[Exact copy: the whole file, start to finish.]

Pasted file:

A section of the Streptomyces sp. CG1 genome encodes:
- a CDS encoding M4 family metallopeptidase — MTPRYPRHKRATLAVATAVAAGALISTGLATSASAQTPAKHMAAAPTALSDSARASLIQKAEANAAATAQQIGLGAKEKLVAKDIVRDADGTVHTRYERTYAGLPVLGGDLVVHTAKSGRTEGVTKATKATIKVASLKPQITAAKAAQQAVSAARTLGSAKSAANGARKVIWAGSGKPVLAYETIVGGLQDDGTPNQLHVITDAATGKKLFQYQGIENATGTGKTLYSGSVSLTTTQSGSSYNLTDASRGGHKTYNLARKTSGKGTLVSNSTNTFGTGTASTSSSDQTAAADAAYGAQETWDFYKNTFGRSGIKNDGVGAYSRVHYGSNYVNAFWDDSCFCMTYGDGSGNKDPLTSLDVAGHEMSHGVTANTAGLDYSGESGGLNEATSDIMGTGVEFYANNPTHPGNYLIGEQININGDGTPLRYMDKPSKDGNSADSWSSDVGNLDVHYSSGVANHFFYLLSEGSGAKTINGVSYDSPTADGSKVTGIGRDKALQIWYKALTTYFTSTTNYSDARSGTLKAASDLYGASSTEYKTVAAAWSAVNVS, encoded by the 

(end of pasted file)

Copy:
A section of the Streptomyces sp. CG1 genome encodes:
- a CDS encoding M4 family metallopeptidase — MTPRYPRHKRATLAVATAVAAGALISTGLATSASAQTPAKHMAAAPTALSDSARASLIQKAEANAAATAQQIGLGAKEKLVAKDIVRDADGTVHTRYERTYAGLPVLGGDLVVHTAKSGRTEGVTKATKATIKVASLKPQITAAKAAQQAVSAARTLGSAKSAANGARKVIWAGSGKPVLAYETIVGGLQDDGTPNQLHVITDAATGKKLFQYQGIENATGTGKTLYSGSVSLTTTQSGSSYNLTDASRGGHKTYNLARKTSGKGTLVSNSTNTFGTGTASTSSSDQTAAADAAYGAQETWDFYKNTFGRSGIKNDGVGAYSRVHYGSNYVNAFWDDSCFCMTYGDGSGNKDPLTSLDVAGHEMSHGVTANTAGLDYSGESGGLNEATSDIMGTGVEFYANNPTHPGNYLIGEQININGDGTPLRYMDKPSKDGNSADSWSSDVGNLDVHYSSGVANHFFYLLSEGSGAKTINGVSYDSPTADGSKVTGIGRDKALQIWYKALTTYFTSTTNYSDARSGTLKAASDLYGASSTEYKTVAAAWSAVNVS, encoded by the 